The neonatal condition at birth was equal in the 3 groups. As expected, more children in the medical induction group were referred to the pediatrician after delivery. Probably because of the increased cesarean delivery rate, more newborns in both induction groups needed oxygen administration and were more often admitted to the neonatal ward. Several authors reported increased need for neonatal resuscitation, admission to neonatal intensive care, and use of phototherapy.8,10 Compared with the spontaneous onset group, more women in both induction groups needed a blood transfusion, and their hospital stay was 1 day longer.
In summary, the present study emphasizes that both medical and elective induction of labor in nulliparous women at term with a single fetus in cephalic presentation is associated with an increased risk of cesarean delivery, predominantly related to an unfavorable Bishop score. Whereas induction for medical indications is often inevitable, induction for elective reasons should be discouraged in the case of an unripe Bishop score. This is especially true for older women (≥ 30 years), those with a high BMI (≥ 31), and those with an estimated birth weight of 3,500 g or higher. The combination of several risk factors leads to a considerably increased risk of cesarean delivery, which is associated with increased need for blood transfusion and more frequent neonatal care. In addition, the hospital stay is longer.
Awareness of these results by nulliparous women and their obstetricians should convince them not to start an elective induction in case of an unfavorable Bishop score and to wait patiently for a spontaneous onset. This is also of utmost importance to reduce the ongoing rise of cesarean delivery rates.
1. Zhang J, Yancey MK, Henderson CE. National trends in labor induction, 1989–1998. J Reprod Med 2002;47:120–4.
2. Elferink-Stinkens PM, Brand R, le Cessie S, Van Hemel OJ. Large differences in obstetrical intervention rates among Dutch hospitals, even after adjustment for population differences. Eur J Obstet Gynecol Reprod Biol 1996;68:97–103.
3. Rayburn WF, Zhang J. Rising rates of labor induction: present concerns and future strategies. Obstet Gynecol 2002;100:164–7.
4. Yeast JD, Jones A, Poskin M. Induction of labor and the relationship to cesarean delivery: a review of 7001 consecutive inductions. Am J Obstet Gynecol 1999;180:628–33.
5. Smith LP, Nagourney BA, McLean FH, Usher RH. Hazards and benefits of elective induction of labor. Am J Obstet Gynecol 1984;148:579–85.
6. Maslow AS, Sweeny AL. Elective induction of labor as a risk factor for cesarean delivery among low-risk women at term. Obstet Gynecol 2000;95:917–22.
7. Dublin S, Lydon-Rochelle M, Kaplan RC, Watts DH, Critchlow CW. Maternal and neonatal outcomes after induction of labor without an identified indication. Am J Obstet Gynecol 2000;183:986–94.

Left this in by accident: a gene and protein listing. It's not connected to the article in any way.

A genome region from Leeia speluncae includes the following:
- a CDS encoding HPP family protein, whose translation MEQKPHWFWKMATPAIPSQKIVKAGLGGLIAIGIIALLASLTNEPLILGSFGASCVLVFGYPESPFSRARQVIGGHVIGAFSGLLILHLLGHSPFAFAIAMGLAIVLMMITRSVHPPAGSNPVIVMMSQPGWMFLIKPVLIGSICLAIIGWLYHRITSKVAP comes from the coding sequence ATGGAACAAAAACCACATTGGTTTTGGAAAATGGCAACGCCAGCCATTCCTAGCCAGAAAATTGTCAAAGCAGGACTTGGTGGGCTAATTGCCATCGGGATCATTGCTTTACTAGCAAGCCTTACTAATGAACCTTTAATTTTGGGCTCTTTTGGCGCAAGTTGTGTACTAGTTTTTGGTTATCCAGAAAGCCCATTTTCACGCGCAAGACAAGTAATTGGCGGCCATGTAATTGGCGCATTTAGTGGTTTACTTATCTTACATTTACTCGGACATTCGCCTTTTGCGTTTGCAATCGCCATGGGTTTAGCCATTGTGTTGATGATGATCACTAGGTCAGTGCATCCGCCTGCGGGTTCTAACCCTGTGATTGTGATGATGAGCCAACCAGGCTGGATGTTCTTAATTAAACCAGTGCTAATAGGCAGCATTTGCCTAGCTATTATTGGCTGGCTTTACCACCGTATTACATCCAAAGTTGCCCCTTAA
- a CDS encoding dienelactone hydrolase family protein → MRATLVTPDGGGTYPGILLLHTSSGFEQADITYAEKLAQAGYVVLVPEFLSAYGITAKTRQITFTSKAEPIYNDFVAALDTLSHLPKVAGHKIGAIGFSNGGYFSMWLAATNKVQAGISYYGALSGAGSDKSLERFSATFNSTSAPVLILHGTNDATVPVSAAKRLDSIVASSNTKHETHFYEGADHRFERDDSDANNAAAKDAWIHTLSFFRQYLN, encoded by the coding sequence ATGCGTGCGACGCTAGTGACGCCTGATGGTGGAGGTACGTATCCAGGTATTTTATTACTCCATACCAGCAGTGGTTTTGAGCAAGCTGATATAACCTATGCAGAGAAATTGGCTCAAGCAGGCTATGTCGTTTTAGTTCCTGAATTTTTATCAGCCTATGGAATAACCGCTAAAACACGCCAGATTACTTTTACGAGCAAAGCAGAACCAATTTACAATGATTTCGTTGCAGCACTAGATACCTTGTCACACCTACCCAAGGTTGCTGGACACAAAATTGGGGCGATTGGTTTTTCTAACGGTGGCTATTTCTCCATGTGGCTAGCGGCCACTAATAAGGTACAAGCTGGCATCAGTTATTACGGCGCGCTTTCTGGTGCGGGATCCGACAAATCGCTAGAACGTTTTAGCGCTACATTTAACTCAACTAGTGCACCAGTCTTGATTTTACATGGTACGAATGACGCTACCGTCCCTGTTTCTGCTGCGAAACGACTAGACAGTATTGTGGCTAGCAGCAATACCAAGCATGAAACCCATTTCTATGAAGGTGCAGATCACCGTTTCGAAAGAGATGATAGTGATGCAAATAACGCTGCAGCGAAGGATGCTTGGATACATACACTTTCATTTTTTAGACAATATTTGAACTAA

8. Boulvain M, Marcoux S, Bureau M, Fortier M, Fraser W. Risks of induction of labour in uncomplicated pregnancies. Paediatr Perinat Epidemiol 2001;15:131–9.
9. Seyb ST, Berka RJ, Socol ML, Dooley SL. Risk of cesarean delivery with elective induction of labor at term in nulliparous women. Obstet Gynecol 1999;94:600–7.
10. Cammu H, Martens G, Ruyssinck G, Amy JJ. Outcome after elective labor induction in nulliparous women: a matched cohort study. Am J Obstet Gynecol 2002;186:240–4.
11. Bishop EH. Pelvic scoring for elective induction. Obstet Gynecol 1964;24:266–8.
12. Macer JA, Macer CL, Chan LS. Elective induction versus spontaneous labor: a retrospective study of complications and outcome. Am J Obstet Gynecol 1992;166:1690–6.
13. Wigton TR, Wolk BM. Elective and routine induction of labor: a retrospective analysis of 274 cases. J Reprod Med 1994;39:21–6.
14. Johnson DP, Davis NR, Brown AJ. Risk of cesarean delivery after induction at term in nulliparous women with an unfavorable cervix. Am J Obstet Gynecol 2003;188:1565–72.
15. Prysak M, Castronova FC. Elective induction versus spontaneous labor: a case-control analysis of safety and efficacy. Obstet Gynecol 1998;92:47–52.
16. van Gemund N, Hardeman A, Scherjon SA, Kanhai HHH. Intervention rates after elective induction of labor compared to labor with a spontaneous onset: a matched cohort study. Gynecol Obstet Invest 2003;56:133–8.
17. Reis FM, Gervasi MT, Florio P, Bracalente G, Fadalti M, Severi FM, Petraglia F. Prediction of successful induction of labor at term: role of clinical history, digital examination, ultrasound assessment of the cervix, and fetal fibronectin assay. Am J Obstet Gynecol 2003;189:1361–7.
18. Heffner LJ, Elkin E, Fretts RC. Impact of labor induction, gestational age, and maternal age on cesarean delivery rates. Obstet Gynecol 2003;102:287–93.
19. Ecker JL, Chen KT, Cohen AP, Riley LE, Lieberman ES. Increased risk of cesarean delivery with advancing maternal age: indications and associated factors in nulliparous women. Am J Obstet Gynecol 2001;185:883–7.
20. Crane SS, Wojtowycz MA, Dye TD, Aubry RH, Artal R. Association between prepregnancy obesity and the risk of cesarean delivery. Obstet Gynecol 1997;89:213–6.
21. Nuthalapaty FS, Rouse DJ, Owen J. The association of maternal weight with cesarean risk, labor duration, and cervical dilation rate during labor induction. Obstet Gynecol 2004;103:452–6.
22. Lieberman E, Lang JM, Cohen A, D'Agnostino R, Sanjay D, Frigoletto FD. Association of epidural analgesia and cesarean section for dystocia: risk factors in nulliparas. Obstet Gynecol 1996;88:993–1000.